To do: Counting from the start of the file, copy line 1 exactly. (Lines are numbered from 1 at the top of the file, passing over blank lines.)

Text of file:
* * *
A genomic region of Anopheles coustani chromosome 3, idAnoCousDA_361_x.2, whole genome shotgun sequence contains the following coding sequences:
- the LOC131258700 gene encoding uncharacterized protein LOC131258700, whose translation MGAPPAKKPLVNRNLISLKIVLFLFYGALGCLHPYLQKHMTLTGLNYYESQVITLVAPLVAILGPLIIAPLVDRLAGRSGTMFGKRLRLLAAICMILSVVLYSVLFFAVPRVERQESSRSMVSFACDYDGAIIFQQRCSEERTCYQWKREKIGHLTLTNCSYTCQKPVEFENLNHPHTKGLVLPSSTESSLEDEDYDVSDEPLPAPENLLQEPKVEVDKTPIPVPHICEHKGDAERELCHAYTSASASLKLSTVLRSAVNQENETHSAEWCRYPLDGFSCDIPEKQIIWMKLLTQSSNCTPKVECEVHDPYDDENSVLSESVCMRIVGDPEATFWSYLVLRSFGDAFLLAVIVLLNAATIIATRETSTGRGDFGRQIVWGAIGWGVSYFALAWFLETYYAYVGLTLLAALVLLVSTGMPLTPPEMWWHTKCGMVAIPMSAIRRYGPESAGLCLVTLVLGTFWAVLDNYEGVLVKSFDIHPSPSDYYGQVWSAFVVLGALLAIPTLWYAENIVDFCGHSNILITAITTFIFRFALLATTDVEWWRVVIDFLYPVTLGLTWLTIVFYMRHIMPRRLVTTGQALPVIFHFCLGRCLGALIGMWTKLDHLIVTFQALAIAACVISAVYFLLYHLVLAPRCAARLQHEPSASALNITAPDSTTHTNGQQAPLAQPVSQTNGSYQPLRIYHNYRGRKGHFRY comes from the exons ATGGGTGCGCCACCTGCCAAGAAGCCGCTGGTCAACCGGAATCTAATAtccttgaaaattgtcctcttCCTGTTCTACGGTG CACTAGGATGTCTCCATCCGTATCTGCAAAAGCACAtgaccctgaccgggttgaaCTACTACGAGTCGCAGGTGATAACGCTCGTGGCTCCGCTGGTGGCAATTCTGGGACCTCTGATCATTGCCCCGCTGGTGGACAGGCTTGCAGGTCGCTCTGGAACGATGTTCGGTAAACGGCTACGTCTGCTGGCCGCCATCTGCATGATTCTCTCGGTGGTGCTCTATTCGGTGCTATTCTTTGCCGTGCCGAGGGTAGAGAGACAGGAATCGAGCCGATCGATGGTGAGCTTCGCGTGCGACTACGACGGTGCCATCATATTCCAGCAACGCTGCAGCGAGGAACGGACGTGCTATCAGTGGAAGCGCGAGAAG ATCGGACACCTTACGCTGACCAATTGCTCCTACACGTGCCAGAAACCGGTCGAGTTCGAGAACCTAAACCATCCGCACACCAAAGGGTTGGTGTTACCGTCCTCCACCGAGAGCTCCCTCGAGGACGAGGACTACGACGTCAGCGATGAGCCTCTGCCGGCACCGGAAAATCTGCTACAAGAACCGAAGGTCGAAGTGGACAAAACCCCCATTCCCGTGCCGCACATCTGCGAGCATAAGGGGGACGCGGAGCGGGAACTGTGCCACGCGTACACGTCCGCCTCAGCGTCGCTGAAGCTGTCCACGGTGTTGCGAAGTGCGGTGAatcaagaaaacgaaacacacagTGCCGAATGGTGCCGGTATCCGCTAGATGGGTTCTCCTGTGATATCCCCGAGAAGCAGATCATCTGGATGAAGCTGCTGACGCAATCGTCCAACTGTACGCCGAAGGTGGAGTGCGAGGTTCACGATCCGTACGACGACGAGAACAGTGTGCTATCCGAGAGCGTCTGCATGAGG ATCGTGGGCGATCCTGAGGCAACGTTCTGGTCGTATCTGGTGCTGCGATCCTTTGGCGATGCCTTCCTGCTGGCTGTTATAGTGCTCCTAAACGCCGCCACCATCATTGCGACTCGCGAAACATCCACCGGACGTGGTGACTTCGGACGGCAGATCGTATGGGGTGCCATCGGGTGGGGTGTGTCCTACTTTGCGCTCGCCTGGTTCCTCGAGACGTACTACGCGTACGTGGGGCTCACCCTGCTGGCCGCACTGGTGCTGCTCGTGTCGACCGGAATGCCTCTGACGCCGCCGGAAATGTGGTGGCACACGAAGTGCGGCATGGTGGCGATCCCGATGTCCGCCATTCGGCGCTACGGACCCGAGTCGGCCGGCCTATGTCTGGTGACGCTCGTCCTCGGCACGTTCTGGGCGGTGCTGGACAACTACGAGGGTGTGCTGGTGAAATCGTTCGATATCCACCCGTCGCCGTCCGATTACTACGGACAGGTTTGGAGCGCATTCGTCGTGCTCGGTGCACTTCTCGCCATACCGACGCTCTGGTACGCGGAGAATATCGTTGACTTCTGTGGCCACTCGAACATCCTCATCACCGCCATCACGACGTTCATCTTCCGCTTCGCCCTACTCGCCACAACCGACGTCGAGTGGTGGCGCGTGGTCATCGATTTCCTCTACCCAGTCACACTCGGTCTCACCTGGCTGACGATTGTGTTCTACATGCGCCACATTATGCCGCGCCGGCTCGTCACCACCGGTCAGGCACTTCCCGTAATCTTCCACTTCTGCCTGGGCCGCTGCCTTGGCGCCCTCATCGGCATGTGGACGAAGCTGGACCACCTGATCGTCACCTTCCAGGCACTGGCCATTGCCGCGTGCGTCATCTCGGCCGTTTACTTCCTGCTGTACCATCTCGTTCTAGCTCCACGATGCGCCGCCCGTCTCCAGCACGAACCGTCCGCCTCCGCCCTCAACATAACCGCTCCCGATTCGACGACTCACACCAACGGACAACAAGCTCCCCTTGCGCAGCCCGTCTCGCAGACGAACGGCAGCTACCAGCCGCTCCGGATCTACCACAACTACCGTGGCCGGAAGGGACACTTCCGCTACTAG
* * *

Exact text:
A genomic region of Anopheles coustani chromosome 3, idAnoCousDA_361_x.2, whole genome shotgun sequence contains the following coding sequences: